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CofEe - Communities of Practice - CITI
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I would like to start by saying a huge thank you to our wonderful hosts for the day Close Brothers.  The venue was great, and we were really looked after with the wonderful lunch and refreshments that were provided. Also for supporting our clients requests to obtain quieter rooms which were made available, thank you!

The day was filled with energetic and engaged professionals who passionately discussed the theme centred around ‘Communities of Practice’ within the industry and respective organisations.

It was insightful to hear the different mechanisms that organisations have already or are planning to adopt to empower their people to bring about successful change and innovation through different projects and programmes. Hearing success stories, challenges of 3 groups of expertise; Centres of Excellence, Professions and Communities of Practice.

Organisations in attendance

We have some news!

In light of the industry movement and the thought-provoking conversations at this event, we have decided to revamp our renowned Centres of Excellence Club, to the Communities of Experience Club. We hope this change will allow us to adapt further to continue staying relevant and having highly engaging conversations. Watch this space!

Nick help us distinguish the similarities and differences between 3 key groups within organisations- Centres of Excellence, Professions and the topic of conversation, Communities of Practice. challenges of 3 groups of expertise; Centres of Excellence, Professions and Communities of Practice.

If you would like to access the slides used on the day, please enter your email address to access the link below:

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Explaining Communities of Practice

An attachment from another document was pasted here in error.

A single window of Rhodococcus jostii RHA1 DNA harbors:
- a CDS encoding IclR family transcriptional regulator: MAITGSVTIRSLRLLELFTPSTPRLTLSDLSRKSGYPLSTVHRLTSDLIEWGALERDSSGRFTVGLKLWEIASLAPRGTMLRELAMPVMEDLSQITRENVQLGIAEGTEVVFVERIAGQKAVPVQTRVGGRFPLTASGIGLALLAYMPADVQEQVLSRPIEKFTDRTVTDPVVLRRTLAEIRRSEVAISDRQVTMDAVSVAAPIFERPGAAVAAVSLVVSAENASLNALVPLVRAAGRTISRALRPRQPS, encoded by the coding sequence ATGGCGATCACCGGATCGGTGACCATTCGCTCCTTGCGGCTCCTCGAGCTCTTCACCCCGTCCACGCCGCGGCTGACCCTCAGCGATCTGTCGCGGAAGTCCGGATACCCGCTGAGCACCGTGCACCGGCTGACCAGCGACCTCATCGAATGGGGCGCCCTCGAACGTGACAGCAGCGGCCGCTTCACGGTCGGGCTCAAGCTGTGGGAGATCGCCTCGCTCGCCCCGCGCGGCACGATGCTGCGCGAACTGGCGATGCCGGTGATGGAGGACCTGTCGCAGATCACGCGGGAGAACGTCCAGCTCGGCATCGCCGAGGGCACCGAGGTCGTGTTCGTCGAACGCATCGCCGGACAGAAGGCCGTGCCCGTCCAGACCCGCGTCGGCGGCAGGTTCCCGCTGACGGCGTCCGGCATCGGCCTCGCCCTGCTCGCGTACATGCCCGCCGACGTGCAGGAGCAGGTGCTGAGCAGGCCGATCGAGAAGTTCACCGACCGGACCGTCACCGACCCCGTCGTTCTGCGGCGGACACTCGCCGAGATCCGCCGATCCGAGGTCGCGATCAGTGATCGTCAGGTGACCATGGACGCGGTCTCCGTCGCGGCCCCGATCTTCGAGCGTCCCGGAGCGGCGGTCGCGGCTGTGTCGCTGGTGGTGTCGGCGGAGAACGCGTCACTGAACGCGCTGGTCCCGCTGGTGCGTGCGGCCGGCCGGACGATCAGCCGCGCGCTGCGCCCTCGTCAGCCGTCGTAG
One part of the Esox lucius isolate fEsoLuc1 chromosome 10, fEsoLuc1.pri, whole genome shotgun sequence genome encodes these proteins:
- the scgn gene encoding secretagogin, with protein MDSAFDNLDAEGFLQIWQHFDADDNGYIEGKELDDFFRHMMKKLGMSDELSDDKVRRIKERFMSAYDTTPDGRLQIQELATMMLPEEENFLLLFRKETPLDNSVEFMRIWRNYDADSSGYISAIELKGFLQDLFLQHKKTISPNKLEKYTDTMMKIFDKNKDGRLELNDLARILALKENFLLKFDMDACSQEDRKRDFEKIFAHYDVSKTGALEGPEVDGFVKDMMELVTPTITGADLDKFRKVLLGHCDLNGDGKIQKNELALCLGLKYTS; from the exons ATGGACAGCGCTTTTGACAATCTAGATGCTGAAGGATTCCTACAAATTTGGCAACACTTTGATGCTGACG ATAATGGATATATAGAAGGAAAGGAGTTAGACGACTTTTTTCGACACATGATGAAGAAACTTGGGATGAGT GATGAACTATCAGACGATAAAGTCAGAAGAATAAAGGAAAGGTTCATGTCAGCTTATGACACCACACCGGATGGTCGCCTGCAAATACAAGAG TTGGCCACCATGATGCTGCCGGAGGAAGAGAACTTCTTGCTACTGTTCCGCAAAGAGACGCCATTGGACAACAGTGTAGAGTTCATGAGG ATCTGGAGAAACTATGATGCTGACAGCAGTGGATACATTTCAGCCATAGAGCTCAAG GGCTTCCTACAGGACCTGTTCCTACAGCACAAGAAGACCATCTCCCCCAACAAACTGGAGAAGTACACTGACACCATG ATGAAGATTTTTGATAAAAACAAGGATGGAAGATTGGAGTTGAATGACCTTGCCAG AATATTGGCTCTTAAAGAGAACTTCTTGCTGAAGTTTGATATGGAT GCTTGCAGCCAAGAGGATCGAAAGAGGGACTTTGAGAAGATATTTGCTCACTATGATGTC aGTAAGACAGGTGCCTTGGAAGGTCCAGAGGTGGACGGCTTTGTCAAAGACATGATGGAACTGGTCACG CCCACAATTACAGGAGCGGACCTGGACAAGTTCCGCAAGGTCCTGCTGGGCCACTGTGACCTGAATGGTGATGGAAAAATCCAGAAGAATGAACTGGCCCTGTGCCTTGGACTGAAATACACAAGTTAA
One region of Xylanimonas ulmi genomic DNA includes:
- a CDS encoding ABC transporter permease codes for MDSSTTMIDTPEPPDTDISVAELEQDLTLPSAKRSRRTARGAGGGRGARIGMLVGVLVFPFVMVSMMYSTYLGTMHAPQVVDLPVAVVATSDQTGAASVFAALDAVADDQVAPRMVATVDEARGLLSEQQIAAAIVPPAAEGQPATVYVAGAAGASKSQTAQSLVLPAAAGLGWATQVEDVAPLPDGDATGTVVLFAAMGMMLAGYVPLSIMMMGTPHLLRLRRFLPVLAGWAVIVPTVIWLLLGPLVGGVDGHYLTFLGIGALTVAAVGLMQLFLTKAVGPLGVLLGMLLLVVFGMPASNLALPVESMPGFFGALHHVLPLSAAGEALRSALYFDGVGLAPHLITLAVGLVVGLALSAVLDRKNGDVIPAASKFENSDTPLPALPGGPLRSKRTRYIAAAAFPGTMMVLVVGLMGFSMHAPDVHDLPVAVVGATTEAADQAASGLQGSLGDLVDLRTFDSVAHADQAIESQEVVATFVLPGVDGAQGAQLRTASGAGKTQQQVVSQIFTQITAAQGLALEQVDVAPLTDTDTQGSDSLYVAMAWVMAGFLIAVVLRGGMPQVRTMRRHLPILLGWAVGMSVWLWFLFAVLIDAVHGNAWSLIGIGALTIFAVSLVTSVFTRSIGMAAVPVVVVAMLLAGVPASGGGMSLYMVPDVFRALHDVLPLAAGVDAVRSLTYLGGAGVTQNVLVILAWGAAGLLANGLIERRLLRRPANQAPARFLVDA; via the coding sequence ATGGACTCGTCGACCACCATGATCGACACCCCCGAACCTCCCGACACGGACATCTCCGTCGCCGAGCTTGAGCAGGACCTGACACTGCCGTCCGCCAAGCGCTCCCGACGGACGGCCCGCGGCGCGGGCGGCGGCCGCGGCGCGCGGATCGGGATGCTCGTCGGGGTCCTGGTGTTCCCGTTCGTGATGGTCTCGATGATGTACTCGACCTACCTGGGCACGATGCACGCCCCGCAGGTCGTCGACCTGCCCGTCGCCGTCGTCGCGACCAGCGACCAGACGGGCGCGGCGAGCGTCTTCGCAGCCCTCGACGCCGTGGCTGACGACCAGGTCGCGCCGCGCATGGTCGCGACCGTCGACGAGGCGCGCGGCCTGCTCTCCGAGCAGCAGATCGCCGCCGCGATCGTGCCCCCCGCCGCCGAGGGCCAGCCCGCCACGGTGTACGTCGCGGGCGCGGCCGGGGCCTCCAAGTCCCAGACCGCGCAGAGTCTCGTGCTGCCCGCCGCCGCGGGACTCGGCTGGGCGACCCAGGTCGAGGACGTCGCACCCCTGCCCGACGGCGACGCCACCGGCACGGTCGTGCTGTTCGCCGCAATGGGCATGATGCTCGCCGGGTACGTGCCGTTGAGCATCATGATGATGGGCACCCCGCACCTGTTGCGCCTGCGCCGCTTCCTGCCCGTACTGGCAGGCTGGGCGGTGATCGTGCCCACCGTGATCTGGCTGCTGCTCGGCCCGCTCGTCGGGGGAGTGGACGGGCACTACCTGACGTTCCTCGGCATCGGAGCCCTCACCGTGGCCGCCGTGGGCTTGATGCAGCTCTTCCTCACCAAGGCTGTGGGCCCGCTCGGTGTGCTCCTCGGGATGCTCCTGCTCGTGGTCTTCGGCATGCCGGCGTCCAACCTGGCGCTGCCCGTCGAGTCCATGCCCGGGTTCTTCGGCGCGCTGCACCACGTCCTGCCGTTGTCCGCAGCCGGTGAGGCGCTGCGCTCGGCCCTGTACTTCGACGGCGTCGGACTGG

There was some ambiguity as to how formalised and centrally-directed a Community of Practice can, or should, be. There might still be a tendency to promote something that looks much more like the ‘knowledge sharing’ elements of a profession without engaging the private and personal networking necessary for a true Community of Practice.

This will not achieve the full benefits from either a community of practice or a profession and will be mis-promoted with the ideal individuals as well as giving false expectations from management or the community itself.

The failure to grasp this understanding might explain why so many ‘communities of practice’ don’t work and can become an articulation of corporate desire that is not followed-up by practitioners’ appetites or interests.  The compelling insight from this debate was that the ‘what’s in it for me?’ (WIIFM).


Poll 1: To start the day, we took a temperature check on the types of entities organisations in the room were attempting to host or build.  Interestingly, ‘Centres of Excellence’ didn’t feature to any extent in either the survey and dynamically therefore not for the rest of the day.

What type of entity is your organisation supporting or trying to achieve?

  • Communities of Practice

  • Profession